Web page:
40% collect financial information such as credit card data
18% collect phone numbers
16% collect User-Agent data such as the browser, device, and platform in use at the time of the attack
9% collect social security numbers
3. “Stronger Passwords” Can Only Do So Much
Increasingly, organizations are coming to terms with the fact that a simple login/password combination is the bare bones when it comes to email security. Even hashed passwords based on salt values are proving flimsy under scrutiny, with Google’s report estimating that almost 15% of the stolen credentials in their study were hashed using MD5 and 10% with SHA-1 cryptographic hash functions.
To make matters worse, it can hardly be said that victims are learning from their mistakes. Research indicated that of victims that had their credentials stolen, only 3% later chose to switch to a two-factor authentication process as opposed to a simple login/password combination.
What Can I Do About It?
These numbers may be grim, but so long as organizations are as dedicated to email security as the bad guys are to stealing data, there is hope. Increasing usage of two-factor authentication as well as password management apps mean that the business world’s approach to cyber security is begrudgingly moving past the bare minimum. An even more secure future can be found in various email security subscriptions, encryption services, and anti-virus/anti-spam clients. Here are a couple recommendations for products that can prevent your login credentials from winding up on a black market spreadsheet.
Email encryption is the process of encrypting the content of outbound messages in order to prevent 3rd party entities from intercepting and reading that data. In many cases, this means that the readable plain text has been scrambled into a cipher text which can only be unjumbled by a private key held by a recipient that matches the public key attached to the encrypted data. Email encryption services are usually subscription services that entail additional features and services in addition to message encryption.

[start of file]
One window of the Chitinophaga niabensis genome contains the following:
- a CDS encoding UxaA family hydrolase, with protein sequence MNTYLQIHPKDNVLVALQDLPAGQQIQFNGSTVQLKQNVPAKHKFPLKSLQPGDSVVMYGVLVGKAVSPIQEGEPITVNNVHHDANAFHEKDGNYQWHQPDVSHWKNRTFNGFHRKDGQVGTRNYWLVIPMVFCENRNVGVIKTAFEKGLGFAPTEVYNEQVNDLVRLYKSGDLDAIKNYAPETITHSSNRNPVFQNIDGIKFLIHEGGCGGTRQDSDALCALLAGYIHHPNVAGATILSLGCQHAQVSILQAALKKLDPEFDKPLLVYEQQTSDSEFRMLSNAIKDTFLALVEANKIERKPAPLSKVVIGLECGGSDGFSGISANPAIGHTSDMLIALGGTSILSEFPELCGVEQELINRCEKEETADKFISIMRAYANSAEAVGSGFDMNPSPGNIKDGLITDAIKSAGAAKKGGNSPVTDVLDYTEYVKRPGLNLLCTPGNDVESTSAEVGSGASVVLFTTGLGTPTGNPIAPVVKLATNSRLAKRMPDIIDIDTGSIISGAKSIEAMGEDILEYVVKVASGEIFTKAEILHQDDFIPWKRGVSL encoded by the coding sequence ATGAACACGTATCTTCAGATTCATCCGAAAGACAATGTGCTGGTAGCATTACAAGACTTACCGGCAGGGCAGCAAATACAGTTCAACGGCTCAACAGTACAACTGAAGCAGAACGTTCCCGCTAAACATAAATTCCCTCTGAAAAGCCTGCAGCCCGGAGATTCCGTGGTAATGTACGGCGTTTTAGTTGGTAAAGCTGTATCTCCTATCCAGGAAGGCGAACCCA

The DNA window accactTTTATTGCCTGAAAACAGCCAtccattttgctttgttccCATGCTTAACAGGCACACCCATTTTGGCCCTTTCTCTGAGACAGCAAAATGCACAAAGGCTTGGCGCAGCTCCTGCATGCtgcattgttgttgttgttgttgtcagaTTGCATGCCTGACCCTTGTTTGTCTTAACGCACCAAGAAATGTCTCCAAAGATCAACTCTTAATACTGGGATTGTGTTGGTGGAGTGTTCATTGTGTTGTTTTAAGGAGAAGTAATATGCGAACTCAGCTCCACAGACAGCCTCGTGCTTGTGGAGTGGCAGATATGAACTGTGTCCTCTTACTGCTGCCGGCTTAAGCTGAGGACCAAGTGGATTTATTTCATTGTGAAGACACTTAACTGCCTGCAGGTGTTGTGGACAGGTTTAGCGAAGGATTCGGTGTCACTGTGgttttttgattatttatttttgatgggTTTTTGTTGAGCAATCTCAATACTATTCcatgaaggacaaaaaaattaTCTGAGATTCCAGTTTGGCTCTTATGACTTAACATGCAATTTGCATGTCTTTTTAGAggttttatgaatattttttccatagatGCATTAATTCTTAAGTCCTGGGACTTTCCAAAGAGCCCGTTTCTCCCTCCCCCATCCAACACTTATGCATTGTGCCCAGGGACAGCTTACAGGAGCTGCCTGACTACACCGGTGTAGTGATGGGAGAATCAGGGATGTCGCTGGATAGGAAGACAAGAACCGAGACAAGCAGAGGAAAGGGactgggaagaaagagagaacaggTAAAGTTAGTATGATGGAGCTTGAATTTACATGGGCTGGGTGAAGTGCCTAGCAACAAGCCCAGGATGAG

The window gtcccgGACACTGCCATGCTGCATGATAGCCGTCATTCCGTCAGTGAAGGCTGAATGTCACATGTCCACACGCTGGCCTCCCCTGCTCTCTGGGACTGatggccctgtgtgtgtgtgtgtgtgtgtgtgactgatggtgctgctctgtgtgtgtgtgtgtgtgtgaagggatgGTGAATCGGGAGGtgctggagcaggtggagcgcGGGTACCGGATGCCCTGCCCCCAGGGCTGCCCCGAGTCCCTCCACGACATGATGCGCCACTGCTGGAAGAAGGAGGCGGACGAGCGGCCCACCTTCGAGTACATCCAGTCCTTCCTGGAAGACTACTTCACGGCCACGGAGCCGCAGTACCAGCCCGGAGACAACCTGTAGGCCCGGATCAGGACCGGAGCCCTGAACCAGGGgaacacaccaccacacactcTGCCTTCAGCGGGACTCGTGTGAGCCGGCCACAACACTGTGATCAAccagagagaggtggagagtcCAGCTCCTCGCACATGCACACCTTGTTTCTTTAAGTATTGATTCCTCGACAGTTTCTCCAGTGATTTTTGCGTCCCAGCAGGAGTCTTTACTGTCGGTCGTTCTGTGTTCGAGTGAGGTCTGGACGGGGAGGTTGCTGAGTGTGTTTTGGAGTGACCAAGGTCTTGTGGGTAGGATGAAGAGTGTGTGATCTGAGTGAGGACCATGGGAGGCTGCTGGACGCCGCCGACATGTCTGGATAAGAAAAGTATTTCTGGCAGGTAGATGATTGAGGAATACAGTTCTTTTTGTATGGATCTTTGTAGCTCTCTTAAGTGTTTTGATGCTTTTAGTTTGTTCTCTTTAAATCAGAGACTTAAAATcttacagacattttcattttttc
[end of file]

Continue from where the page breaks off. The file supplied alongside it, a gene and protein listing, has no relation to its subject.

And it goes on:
Record ID Matching: Scans outbound content for sensitive information before delivery
Attachment Scanning: Probes potentially harmful attachments to ensure safety before opening
Predefined Compliance Policies: Built-in policies designed to be easily deployable for common problems and compliance issues such as HIPPA or PCI
Approval Boxes: Allows you to preview unverified emails before they are opened onto your network
SonicWall TotalSecure Email provides complete protection for both inbound and outbound e-mail by providing award-winning anti-spam, anti-virus, anti-phishing, and policy and compliance management in one easy-to-use solution. For larger organizations there is simply no easier way to get complete email security. TotalSecure is a comprehensive package that holistically protects your inbox’s attack surfaces from every conceivable angle of attack by bundling several useful subscriptions together into a single strategy.
McAfee Anti-Virus: To keep the bugs at bay
SonicWall Time Zero: Protection from zero-day threats, focusing on the time frame between initial detection and receiving signature-based solutions
Corporate Phishing Protection: Uniquely identifies phishing attempts and enables admin to handle them independently from spam
Email Policy Management: Allows admin to quickly create and enforce corporate compliance policies
End-User Spam Management: Delegates spam management to end-users, reducing false positives and easing the load on your IT guys